2024 Bullet Journal Setup

If my journals were an epic fantasy series, 2024 would be Book 9.

As I shared in my Bullet Journal evolution, my current journal has evolved from when I first started the practice in 2016. Each year, I make small improvements to make my daily journaling habit more productive and informative.

The beauty of the Bullet Journal system is that it can be modified to work with your lifestyle, workflow, and goals. Conversely, the “open world” nature of the journal’s blank pages can be difficult for many to navigate.

By showing you how I organize the various spreads in my 2024 Bullet Journal, I hope you will find the inspiration and guidance to set up your journal. Even if you take one tip or page spread idea from this article, you might find immense value in applying it to your journaling habit.

The Journal

For the fourth year running, I’ve selected the Endless Recorder with 68gsm Tomoe River paper as my journal of choice for 2024. 

I’m saddened that Endless stopped making these notebooks with Tomoe River paper, as it is my favorite type of paper for fountain pens. This year, I will be looking to source another notebook maker using the new Sanzen TR paper.

Alas, I digress. Fountain pen people problems, right?

Here’s a summary of the notebook that I’m working with and its contents:

Endless Recorder Notebook - 187 numbered pages

  • 52 weekly 2-page spreads = 104 pages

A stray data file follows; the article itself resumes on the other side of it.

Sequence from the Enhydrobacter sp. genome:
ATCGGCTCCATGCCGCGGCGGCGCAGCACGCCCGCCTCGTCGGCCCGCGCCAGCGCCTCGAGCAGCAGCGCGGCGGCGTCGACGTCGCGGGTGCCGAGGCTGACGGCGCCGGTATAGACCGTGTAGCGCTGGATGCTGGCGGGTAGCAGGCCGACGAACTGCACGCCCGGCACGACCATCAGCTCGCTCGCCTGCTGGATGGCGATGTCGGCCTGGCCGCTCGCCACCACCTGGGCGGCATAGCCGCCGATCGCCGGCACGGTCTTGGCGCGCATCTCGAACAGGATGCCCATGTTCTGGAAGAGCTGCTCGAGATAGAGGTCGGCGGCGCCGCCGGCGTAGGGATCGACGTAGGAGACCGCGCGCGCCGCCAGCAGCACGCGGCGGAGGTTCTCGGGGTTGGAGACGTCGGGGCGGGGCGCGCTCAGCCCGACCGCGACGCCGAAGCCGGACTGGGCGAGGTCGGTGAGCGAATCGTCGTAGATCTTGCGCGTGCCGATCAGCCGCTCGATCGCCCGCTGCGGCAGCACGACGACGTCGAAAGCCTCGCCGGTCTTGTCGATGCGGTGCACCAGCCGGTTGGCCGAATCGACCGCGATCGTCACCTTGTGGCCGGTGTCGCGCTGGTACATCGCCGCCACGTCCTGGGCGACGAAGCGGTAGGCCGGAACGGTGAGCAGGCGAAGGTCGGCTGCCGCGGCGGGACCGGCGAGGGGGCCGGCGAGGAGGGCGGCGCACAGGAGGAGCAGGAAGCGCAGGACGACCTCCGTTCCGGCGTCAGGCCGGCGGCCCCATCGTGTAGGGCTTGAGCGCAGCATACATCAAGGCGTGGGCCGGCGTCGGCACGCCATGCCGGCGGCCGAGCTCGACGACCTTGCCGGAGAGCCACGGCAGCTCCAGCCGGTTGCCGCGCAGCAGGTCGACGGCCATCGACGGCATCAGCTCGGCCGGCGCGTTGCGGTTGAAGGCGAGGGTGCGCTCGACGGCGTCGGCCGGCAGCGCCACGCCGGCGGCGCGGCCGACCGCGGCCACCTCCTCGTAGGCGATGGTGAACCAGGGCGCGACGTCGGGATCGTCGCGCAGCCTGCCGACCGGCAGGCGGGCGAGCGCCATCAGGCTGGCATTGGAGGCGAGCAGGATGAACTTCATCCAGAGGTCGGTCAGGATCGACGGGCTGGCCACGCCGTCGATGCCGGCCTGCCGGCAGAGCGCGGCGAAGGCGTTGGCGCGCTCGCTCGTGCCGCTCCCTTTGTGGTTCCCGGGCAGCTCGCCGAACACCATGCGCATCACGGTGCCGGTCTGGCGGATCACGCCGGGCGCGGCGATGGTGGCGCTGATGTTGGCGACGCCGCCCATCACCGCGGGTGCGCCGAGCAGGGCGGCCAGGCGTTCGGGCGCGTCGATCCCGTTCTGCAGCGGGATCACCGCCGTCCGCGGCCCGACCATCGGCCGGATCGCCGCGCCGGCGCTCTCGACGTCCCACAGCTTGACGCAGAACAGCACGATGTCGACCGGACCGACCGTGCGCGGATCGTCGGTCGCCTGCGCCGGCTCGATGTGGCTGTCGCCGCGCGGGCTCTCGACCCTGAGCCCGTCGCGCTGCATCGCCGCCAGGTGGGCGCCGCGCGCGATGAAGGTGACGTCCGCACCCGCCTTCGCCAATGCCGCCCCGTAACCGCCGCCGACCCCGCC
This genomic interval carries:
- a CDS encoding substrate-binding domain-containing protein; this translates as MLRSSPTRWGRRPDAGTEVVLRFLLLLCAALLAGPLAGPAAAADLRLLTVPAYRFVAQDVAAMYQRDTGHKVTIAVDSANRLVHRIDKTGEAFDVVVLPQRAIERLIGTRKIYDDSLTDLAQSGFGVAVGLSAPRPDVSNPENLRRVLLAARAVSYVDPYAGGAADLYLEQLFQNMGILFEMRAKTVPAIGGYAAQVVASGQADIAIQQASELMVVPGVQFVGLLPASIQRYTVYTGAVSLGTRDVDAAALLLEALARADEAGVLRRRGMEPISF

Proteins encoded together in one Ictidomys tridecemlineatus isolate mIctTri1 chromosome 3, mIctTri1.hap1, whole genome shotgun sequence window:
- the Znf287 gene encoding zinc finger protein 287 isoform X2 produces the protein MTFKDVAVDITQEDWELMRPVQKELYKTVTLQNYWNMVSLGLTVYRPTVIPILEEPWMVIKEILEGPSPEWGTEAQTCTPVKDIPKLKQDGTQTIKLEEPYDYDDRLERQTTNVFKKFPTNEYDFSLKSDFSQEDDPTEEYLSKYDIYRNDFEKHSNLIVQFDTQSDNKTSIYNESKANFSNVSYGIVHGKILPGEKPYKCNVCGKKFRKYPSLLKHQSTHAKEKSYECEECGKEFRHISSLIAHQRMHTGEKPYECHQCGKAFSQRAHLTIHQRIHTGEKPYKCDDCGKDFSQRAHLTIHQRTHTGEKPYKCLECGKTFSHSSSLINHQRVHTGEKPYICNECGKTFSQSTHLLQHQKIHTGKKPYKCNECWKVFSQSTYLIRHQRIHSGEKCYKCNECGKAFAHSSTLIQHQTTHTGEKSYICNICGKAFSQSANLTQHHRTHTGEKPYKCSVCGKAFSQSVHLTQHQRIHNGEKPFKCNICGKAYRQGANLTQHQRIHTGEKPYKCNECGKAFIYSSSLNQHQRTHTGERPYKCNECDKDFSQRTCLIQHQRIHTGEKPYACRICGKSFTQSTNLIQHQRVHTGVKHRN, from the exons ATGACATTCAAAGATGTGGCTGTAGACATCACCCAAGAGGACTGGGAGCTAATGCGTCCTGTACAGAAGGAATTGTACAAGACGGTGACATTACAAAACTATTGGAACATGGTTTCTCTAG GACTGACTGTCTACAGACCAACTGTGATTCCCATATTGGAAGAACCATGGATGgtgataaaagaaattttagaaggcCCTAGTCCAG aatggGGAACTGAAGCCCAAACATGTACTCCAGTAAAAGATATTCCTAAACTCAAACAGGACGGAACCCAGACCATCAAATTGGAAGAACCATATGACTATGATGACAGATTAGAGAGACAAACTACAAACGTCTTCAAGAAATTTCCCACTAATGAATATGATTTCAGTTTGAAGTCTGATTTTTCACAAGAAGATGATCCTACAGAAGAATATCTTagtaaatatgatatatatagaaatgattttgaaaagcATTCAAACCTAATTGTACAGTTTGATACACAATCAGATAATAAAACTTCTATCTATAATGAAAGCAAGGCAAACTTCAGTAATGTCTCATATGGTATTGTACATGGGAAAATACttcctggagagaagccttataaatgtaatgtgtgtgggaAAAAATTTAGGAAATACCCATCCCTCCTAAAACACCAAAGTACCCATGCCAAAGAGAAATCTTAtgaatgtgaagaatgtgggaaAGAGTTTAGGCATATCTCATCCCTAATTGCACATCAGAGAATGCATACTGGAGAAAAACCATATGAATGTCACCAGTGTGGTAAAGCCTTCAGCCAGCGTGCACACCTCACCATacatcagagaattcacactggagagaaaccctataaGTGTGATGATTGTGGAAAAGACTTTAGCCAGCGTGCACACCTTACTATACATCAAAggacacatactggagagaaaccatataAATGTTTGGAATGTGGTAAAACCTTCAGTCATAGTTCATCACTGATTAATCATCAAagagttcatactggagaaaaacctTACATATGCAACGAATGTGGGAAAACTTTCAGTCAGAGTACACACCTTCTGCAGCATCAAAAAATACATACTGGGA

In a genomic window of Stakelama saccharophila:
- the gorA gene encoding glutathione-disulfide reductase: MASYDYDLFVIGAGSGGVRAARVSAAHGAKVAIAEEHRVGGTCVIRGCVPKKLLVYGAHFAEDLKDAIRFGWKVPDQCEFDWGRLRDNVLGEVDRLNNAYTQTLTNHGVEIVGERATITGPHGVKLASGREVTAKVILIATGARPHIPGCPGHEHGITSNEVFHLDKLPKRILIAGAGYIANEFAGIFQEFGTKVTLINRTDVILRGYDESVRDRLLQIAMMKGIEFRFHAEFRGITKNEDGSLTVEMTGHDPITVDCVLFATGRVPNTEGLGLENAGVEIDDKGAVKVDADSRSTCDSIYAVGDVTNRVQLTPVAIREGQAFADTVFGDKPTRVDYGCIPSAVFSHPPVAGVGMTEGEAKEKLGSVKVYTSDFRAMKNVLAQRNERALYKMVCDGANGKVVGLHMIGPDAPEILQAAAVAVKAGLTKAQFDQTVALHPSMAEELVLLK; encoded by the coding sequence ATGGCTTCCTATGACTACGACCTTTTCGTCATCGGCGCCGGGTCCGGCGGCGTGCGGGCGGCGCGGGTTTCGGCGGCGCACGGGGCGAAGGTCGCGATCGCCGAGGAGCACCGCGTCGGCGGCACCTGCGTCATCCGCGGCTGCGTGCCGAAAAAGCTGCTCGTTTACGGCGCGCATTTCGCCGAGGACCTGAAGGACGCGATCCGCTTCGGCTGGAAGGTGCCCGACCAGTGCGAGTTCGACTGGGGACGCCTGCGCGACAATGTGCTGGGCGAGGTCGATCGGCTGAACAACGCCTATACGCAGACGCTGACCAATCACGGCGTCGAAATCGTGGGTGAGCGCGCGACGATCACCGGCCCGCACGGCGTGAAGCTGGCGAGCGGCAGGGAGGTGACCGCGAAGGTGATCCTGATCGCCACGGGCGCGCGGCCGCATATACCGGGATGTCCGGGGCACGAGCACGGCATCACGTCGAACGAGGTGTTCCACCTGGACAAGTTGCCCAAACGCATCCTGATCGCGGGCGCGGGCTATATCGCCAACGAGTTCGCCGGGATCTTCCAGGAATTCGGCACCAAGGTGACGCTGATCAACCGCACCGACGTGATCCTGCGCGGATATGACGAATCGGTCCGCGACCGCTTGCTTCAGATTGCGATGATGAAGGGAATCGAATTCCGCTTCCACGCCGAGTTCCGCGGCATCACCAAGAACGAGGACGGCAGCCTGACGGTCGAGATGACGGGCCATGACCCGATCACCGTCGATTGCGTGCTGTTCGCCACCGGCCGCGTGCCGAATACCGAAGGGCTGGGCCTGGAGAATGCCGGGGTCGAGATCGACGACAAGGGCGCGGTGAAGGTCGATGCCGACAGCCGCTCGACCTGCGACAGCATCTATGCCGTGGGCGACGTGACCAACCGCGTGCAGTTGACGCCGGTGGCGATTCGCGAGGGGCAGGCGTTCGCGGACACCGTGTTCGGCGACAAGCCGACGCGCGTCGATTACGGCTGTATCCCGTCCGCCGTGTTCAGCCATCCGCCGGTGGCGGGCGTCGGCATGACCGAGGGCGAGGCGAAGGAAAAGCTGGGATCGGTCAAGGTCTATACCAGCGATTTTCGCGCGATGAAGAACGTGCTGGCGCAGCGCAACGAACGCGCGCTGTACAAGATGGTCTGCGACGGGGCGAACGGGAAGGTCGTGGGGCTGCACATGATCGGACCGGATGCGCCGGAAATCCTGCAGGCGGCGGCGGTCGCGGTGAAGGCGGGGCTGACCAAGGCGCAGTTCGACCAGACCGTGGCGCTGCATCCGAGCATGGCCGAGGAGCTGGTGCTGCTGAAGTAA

• Monthly log pages + monthly objectives = 24 pages
  • “Currently Enjoying” monthly pages = 12 pages
  • Currently inked pages = 12 pages
  • Future log = 4 pages
  • Book Log & TBR List = 2 pages
  • 6-month reviews = 2 pages

Everything else =  27 pages

Weekly Pages

As you can see by the page count, weekly spreads account for over half the space in my journal. On any given workday, I’ll have my journal open to the current week’s spread. It’s the most functional and useful component of my daily organization. This spread allows me to set goals for the week, schedule tasks, keep track of habits, and capture noteworthy happenings.

Instead of a traditional daily log, I opt for a weekly 2-page spread that runs Monday-Sunday with each day in a column. 

On the far left-most column, I list out the weekly roles & goals first. This is a concept adapted from Stephen Covey’s Seven Habits of Highly Effective People. I break down the roles I am responsible for, listing any tasks that need to be addressed under the appropriate role. At the top is “Sharpen Saw,” which is more about the habit of self-improvement and making sure my mind and body are sharp to take on the day.

Because I’m learning Spanish (1+ year streak on Duolingo), I head each day’s column with the number and day of the week en espanol. The week prior, I’ll fill in all my tasks, appointments, and habits that relate to the goals I set that week & month. The column represents the entire day, with the top being the morning, the middle the afternoon, and the bottom the evening. So, when I write things at the top of the day, I aim to do them first thing in the morning. If written at the bottom, they are things to do after dinner or before bed. If the item is time-sensitive (a meeting or appointment), I’ll put the specific time next to the short description of the event.

This column format doesn’t allow much room to be descriptive about the tasks or the appointments. This forces me to keep it short, simple, and to the point.

As typical with the Bullet Journal system, I use bullets for tasks, x’s for completed tasks, arrows for migrating tasks, circles for events, and so on.

At the bottom of my weekly layout, I write the word priority with a line that crosses both pages. Underneath that line, I usually write one thing that is the most important thing to address that day. It helps to prioritize when I have a lot of tasks and need to focus on the most important one that needs to get done that day.